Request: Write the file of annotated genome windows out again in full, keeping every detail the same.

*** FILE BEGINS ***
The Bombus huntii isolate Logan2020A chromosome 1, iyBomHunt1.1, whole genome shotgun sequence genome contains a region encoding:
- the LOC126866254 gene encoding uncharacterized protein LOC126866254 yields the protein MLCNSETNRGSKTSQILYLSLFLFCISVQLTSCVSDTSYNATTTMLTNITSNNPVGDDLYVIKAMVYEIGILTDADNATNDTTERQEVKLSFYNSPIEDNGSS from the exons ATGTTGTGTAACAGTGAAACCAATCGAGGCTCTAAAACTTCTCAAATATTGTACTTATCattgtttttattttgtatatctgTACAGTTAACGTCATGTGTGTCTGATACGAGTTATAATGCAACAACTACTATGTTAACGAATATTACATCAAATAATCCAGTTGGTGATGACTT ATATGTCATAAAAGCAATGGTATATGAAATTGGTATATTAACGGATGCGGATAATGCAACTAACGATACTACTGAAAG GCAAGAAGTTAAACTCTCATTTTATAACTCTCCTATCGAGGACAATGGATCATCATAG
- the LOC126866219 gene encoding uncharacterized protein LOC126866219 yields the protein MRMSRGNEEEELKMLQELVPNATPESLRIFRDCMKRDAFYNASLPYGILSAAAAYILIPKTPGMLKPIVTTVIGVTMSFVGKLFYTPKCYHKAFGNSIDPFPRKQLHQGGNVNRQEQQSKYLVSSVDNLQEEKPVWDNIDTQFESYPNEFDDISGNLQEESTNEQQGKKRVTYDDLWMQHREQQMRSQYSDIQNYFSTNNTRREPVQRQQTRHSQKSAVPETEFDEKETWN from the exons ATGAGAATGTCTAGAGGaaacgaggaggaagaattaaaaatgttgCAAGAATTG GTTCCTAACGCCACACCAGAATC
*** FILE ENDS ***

The Bombus huntii isolate Logan2020A chromosome 1, iyBomHunt1.1, whole genome shotgun sequence genome contains a region encoding:
- the LOC126866254 gene encoding uncharacterized protein LOC126866254 yields the protein MLCNSETNRGSKTSQILYLSLFLFCISVQLTSCVSDTSYNATTTMLTNITSNNPVGDDLYVIKAMVYEIGILTDADNATNDTTERQEVKLSFYNSPIEDNGSS from the exons ATGTTGTGTAACAGTGAAACCAATCGAGGCTCTAAAACTTCTCAAATATTGTACTTATCattgtttttattttgtatatctgTACAGTTAACGTCATGTGTGTCTGATACGAGTTATAATGCAACAACTACTATGTTAACGAATATTACATCAAATAATCCAGTTGGTGATGACTT ATATGTCATAAAAGCAATGGTATATGAAATTGGTATATTAACGGATGCGGATAATGCAACTAACGATACTACTGAAAG GCAAGAAGTTAAACTCTCATTTTATAACTCTCCTATCGAGGACAATGGATCATCATAG
- the LOC126866219 gene encoding uncharacterized protein LOC126866219 yields the protein MRMSRGNEEEELKMLQELVPNATPESLRIFRDCMKRDAFYNASLPYGILSAAAAYILIPKTPGMLKPIVTTVIGVTMSFVGKLFYTPKCYHKAFGNSIDPFPRKQLHQGGNVNRQEQQSKYLVSSVDNLQEEKPVWDNIDTQFESYPNEFDDISGNLQEESTNEQQGKKRVTYDDLWMQHREQQMRSQYSDIQNYFSTNNTRREPVQRQQTRHSQKSAVPETEFDEKETWN from the exons ATGAGAATGTCTAGAGGaaacgaggaggaagaattaaaaatgttgCAAGAATTG GTTCCTAACGCCACACCAGAATC